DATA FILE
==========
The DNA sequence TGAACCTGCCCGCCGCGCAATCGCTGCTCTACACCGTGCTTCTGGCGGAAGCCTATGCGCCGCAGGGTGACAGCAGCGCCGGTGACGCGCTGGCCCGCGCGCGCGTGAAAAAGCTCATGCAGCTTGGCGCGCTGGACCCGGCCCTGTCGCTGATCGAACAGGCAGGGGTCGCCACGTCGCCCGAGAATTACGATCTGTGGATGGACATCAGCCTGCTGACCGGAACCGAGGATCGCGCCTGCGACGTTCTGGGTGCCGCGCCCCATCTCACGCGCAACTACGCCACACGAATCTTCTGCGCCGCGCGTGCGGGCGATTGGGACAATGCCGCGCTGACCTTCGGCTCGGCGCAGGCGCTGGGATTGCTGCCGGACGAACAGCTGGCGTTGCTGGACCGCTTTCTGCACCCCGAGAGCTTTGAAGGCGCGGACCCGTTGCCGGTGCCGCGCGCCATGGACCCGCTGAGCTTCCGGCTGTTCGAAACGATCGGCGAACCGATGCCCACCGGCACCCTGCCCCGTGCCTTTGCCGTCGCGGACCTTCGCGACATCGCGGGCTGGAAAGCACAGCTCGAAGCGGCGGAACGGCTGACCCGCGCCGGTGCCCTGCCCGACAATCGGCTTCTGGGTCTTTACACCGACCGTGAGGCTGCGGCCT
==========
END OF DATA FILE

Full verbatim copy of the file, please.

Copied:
The DNA sequence TGAACCTGCCCGCCGCGCAATCGCTGCTCTACACCGTGCTTCTGGCGGAAGCCTATGCGCCGCAGGGTGACAGCAGCGCCGGTGACGCGCTGGCCCGCGCGCGCGTGAAAAAGCTCATGCAGCTTGGCGCGCTGGACCCGGCCCTGTCGCTGATCGAACAGGCAGGGGTCGCCACGTCGCCCGAGAATTACGATCTGTGGATGGACATCAGCCTGCTGACCGGAACCGAGGATCGCGCCTGCGACGTTCTGGGTGCCGCGCCCCATCTCACGCGCAACTACGCCACACGAATCTTCTGCGCCGCGCGTGCGGGCGATTGGGACAATGCCGCGCTGACCTTCGGCTCGGCGCAGGCGCTGGGATTGCTGCCGGACGAACAGCTGGCGTTGCTGGACCGCTTTCTGCACCCCGAGAGCTTTGAAGGCGCGGACCCGTTGCCGGTGCCGCGCGCCATGGACCCGCTGAGCTTCCGGCTGTTCGAAACGATCGGCGAACCGATGCCCACCGGCACCCTGCCCCGTGCCTTTGCCGTCGCGGACCTTCGCGACATCGCGGGCTGGAAAGCACAGCTCGAAGCGGCGGAACGGCTGACCCGCGCCGGTGCCCTGCCCGACAATCGGCTTCTGGGTCTTTACACCGACCGTGAGGCTGCGGCCT